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A lengthy article in today's Commercial Observer examines the rising rents of retail properties in various Manhattan neighborhoods, from Greenwich Village to Midtown. Overall: Prices are up and vacancies are down, and not just for the tony Upper East Side boutiques on Madison Avenue. Locations that were once less highly-regarded, like Fifth Avenue in the 40s, are also seeing an influx of new tenants. Read on for four of the most interesting points.
Fifth Avenue's rents are on the rise.
According to the Real Estate Board of New York's Retail Report, the rents on Fifth Avenue between 49th and 59th Streets "eclipsed all other markets in the city, with average asking rents clocking in at $2,690." They also noted that here, "vacancy is particularly low." Recent newcomers adding to those statistics include Ted Baker and Tommy Bahama, who will be joined by another behemoth—H&M—at 48th Street next year.
Madison Avenue between 50th and 57th Street is having a moment.
For years, it's been the general notion that having a store below 57th Street on Madison Avenue isn't quite the same as having one above it. That's still pretty true, but a number of big names have recently chosen to go on the south side of the neighborhood's own Mason Dixon line. Recent examples include Tourneau and IWC Schaffhausen, who both opened flagships below 55th Street.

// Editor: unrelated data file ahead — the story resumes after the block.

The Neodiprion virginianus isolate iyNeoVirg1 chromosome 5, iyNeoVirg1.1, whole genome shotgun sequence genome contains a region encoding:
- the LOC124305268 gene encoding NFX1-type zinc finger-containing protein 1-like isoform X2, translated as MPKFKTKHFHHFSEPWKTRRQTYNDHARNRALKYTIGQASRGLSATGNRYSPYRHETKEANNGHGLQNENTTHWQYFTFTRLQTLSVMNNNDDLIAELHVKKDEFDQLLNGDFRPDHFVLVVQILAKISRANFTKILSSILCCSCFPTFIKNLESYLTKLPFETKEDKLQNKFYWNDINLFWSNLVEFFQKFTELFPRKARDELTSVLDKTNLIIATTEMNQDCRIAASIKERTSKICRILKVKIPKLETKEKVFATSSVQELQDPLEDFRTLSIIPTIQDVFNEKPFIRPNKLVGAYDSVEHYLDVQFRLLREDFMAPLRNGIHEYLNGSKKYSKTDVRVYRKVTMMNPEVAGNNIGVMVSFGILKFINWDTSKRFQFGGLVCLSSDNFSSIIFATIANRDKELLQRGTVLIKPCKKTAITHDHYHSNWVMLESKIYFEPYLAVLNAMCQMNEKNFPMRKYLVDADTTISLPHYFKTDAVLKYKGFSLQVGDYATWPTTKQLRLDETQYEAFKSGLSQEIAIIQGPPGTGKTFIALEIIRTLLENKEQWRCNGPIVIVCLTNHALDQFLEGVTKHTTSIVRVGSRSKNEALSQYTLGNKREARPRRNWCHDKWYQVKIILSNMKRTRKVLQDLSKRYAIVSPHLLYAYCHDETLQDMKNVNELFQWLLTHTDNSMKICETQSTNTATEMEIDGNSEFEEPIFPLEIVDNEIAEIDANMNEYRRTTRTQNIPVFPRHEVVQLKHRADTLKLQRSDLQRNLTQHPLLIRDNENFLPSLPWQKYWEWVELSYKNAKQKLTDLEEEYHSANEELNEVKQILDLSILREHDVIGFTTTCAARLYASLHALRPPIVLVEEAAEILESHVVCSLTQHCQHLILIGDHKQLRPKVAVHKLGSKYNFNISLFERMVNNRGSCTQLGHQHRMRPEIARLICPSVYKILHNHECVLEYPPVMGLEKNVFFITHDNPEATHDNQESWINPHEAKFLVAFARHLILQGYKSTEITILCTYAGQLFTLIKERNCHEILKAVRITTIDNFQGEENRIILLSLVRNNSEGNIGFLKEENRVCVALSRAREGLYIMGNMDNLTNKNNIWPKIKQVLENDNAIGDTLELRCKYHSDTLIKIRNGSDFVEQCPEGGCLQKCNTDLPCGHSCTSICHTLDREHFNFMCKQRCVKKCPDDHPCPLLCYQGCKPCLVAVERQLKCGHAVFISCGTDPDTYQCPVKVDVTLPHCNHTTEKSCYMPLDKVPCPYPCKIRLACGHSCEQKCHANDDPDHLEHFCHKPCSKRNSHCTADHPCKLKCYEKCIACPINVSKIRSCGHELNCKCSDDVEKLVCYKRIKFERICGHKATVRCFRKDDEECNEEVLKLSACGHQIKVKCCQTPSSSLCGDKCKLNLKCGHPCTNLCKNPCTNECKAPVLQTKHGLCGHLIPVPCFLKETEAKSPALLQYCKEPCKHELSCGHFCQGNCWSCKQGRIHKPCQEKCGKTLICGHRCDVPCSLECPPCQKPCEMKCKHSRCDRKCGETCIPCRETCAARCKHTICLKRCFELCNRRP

Retail around Bleecker Street is expanding.
Now that Arleen Bowman has shuttered on Bleecker Street, the street north of 10th Street has zero independent boutiques. The CO reports that big retailers are now expanding south, too, "between Christopher Street and Bleecker's intersection with Seventh Avenue South." New names here include Saint James, and soon, menswear brand Jeremy Argyle.
North of 25th Street on Madison Avenue is still not happening.
According to Gene Spiegelman, an executive vp president of brokerage at Cushman & Wakefield, the area thought to boom by real estate execs has yet to do so. "People thought there'd be a reason to have retail there, but nothing has evolved. So, not everything gentrifies."
· Retail's Big Renaissance [Commercial Observer]